[Skip to Content]
Access to paid content on this site is currently suspended due to excessive activity being detected from your IP address Please contact the publisher to request reinstatement.
[Skip to Content Landing]
Laboratory Sciences
November 2006

Regulation of Corneal Repair by Particle-Mediated Gene Transfer of Opioid Growth Factor Receptor Complementary DNA

Author Affiliations

Author Affiliations: Departments of Neural & Behavioral Sciences (Drs Zagon, Malefyt, and McLaughlin), and Ophthalmology (Dr Sassani), The Milton S. Hershey Medical Center, Pennsylvania State University, Hershey.

Arch Ophthalmol. 2006;124(11):1620-1624. doi:10.1001/archopht.124.11.1620

Objective  To determine whether molecular manipulation of the opioid growth factor receptor (OGFr) alters corneal reepithelialization following central corneal abrasion in rats.

Methods  The plasmid pcDNA3.1 + OGFr, carrying the rat OGFr complementary DNA in both the sense and antisense orientations, and empty vector (EV), were delivered by gene gun to the rat cornea. After 24 hours, corneas were abraded and reepithelialization was documented by fluorescein photography. Twenty-four hours after wounding, DNA synthesis (with bromodeoxyuridine) was examined.

Results  Eyes transfected with sense constructs of OGFr had corneal defects that were 24%, 52%, and 50% larger than the EV group at 16, 24, and 28 hours, respectively. Conversely, corneas transfected with antisense constructs of OGFr had corneal defects that were 56% and 48% smaller than the EV group at 16 and 24 hours, respectively. Bromodeoxyuridine labeling in the basal and suprabasal layers of the antisense group were increased 3.3- and 3.7-fold, respectively, in DNA synthesis from corresponding EV layers; DNA synthesis was comparable in the sense and EV groups.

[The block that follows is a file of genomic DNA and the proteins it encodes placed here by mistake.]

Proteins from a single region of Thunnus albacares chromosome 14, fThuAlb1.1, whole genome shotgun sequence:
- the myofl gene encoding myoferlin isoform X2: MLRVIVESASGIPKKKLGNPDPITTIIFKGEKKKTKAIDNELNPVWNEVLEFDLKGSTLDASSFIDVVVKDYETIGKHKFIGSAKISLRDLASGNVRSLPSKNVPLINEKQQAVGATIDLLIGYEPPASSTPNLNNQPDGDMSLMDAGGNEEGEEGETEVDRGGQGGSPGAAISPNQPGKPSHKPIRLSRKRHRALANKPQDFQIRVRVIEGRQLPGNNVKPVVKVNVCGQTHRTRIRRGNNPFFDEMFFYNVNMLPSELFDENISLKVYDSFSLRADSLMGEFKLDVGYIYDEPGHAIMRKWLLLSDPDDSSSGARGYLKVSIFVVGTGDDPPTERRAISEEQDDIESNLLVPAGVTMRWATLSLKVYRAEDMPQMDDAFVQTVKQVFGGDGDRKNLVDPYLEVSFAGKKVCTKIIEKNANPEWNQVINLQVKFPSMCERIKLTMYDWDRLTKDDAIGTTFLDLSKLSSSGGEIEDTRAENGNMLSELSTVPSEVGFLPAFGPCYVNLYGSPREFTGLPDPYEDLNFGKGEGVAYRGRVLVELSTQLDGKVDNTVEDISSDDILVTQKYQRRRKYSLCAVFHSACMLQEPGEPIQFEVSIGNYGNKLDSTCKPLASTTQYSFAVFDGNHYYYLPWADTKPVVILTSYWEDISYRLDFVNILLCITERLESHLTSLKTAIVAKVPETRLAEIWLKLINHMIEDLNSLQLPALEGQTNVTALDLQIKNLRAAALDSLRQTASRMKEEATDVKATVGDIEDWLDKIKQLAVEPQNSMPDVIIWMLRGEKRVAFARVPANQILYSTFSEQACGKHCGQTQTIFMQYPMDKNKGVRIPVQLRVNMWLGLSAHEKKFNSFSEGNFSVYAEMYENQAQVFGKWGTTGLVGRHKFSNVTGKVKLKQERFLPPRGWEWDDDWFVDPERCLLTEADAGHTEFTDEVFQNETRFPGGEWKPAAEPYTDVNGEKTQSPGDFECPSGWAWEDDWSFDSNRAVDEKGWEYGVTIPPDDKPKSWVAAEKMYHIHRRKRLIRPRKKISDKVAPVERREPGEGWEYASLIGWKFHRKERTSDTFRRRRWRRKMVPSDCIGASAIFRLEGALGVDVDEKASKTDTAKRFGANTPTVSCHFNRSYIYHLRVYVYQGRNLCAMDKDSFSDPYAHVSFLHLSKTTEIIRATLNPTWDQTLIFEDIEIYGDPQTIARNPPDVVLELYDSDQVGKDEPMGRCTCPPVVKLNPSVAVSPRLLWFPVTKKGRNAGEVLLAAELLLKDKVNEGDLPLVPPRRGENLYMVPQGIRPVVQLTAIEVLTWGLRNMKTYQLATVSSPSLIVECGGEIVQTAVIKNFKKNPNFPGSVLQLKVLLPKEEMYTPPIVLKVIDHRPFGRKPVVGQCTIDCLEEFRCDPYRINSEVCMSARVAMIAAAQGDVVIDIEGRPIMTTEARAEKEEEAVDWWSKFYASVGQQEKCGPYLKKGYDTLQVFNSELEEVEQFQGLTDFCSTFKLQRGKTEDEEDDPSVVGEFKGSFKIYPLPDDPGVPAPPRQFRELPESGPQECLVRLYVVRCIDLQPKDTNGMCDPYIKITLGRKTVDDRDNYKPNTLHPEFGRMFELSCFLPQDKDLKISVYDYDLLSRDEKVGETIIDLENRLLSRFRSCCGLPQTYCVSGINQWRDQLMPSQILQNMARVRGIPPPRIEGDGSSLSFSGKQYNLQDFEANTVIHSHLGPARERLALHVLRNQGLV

Conclusions  Excess OGFr delays reepithelialization, whereas attenuation of OGFr accelerates repair of the corneal surface.

Clinical Relevance  Inhibition of opioid growth factor action using gene therapy could be important in the treatment of corneal diseases such as nonhealing and recurrent erosions, diabetic keratopathy, and neurotrophic keratitis.